In Louisville, media now know to expect two daily press conferences — at 10 a.m. and 4 p.m.— during severe weather. “We try to keep the mayor's and public works director's availability down to one or two times a day,” Richardson says.

Overland Park, Kan., gets hit with everything from wind storms and tornados to floods and snow storms. A 19-year veteran of the city, Maintenance Division Superintendent Dave Bergner knows timing is crucial to managing the tone of media coverage.

“We put out information about an impending storm 12 to 72 hours in advance of it,” he says of his work with the city's public information officer. “We tell the media, ‘Here's what we're anticipating, and here's what we plan to do about it.'” Department supervisors meet regularly to discuss strategies, he says, “so the message is consistent when the media contact us.”

HUMANIZE THE MESSAGE

There's a saying that reporters know a little bit about everything and a lot about nothing.

Journalists are constantly thrown into new situations, so it falls upon public works employees to educate them and put situations into context for readers and viewers. Often, that can be accomplished just as well by rank-and-file employees as directors and supervisors.

“Your employees get the message out basically unfiltered and with a real face. They tell personal stories,” says Louisville's Martin. Interviews should be on location, such as at the salt dome or in the field during cleanup after a storm.

Use interviews with crew members to the department's advantage. “Their message is basically, ‘You may get mad at us for not quickly responding during a snow storm, but our families have to use the same streets as you do, and we're doing the best job we can,'” says Overland Park's Bergner. He allows television cameras and reporters inside vehicles to see street conditions from the driver's perspective.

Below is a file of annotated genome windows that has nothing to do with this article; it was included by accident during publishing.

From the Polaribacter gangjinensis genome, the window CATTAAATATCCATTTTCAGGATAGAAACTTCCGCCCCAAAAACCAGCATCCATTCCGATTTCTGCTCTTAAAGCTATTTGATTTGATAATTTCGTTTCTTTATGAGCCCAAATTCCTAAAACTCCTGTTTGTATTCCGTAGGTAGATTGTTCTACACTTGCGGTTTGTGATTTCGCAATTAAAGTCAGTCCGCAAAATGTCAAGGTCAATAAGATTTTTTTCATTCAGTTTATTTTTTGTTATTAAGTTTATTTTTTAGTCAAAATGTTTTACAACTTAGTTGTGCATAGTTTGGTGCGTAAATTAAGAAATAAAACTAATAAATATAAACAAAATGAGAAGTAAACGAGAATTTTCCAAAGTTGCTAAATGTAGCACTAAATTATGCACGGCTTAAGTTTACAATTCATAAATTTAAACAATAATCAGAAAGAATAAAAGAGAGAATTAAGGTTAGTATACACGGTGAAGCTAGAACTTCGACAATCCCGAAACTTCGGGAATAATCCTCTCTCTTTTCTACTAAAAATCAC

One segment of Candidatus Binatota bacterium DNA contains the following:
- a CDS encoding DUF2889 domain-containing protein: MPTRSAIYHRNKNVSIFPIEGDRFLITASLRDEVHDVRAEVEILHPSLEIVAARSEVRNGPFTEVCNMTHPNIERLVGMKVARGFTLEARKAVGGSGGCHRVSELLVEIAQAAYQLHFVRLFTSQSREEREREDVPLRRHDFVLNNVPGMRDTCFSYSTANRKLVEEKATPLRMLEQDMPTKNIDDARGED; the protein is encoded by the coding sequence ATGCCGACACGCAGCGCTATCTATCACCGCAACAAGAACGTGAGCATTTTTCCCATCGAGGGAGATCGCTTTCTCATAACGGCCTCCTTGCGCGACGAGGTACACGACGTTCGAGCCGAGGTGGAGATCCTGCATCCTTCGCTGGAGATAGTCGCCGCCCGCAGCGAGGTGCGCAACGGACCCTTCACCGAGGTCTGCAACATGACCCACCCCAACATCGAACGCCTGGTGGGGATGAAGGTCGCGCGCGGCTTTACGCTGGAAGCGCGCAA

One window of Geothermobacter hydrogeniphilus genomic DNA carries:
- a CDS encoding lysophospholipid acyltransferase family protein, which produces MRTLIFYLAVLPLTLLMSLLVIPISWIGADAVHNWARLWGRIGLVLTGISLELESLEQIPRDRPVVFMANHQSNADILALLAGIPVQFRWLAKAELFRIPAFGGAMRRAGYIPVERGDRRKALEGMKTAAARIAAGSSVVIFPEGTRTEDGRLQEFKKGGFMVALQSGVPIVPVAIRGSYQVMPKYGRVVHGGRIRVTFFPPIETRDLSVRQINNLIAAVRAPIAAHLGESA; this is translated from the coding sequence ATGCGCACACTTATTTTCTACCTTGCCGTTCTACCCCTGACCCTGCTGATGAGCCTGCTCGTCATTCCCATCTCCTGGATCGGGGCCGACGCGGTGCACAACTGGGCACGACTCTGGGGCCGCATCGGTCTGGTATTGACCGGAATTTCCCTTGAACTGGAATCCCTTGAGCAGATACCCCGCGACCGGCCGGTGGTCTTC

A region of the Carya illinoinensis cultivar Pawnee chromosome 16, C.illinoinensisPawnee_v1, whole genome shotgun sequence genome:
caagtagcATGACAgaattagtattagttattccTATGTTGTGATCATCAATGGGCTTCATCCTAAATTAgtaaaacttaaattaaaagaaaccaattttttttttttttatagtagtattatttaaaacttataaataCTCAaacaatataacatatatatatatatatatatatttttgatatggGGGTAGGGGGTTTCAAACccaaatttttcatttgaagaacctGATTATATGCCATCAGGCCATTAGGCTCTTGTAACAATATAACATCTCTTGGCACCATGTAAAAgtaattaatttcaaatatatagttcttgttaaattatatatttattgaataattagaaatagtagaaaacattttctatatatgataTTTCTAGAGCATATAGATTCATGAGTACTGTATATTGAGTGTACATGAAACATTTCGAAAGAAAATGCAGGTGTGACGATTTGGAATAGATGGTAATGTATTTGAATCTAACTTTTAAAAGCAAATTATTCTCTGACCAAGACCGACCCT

Even if a department or community employs a public information officer, expect to work directly with reporters when they're covering particularly technical issues.

“The communications people can deal with the media, but they don't understand the storm sewer system; they don't understand the drinking water system,” Walaker says. “Many times the media need to talk to the people who really know about that.”

But whether it's a supervisor or an employee, common sense goes a long way.

“Be honest. Don't hype it up, but don't underplay it, either,” Bergner advises. “If there's a question you can't accurately answer, just say you don't know and that you'll have to check on it.”

That transparency builds respect, which builds trust. “The media have a job, and you have to understand that,” Walaker says. “If you accommodate them, you'll always have a good relationship.”

Proactive communication
  1. Send regular e-mail alerts to local media.
  2. Discuss strategies with department supervisors beforehand to keep a consistent message.
  3. Report updates early and often.
  4. Be honest and straightforward.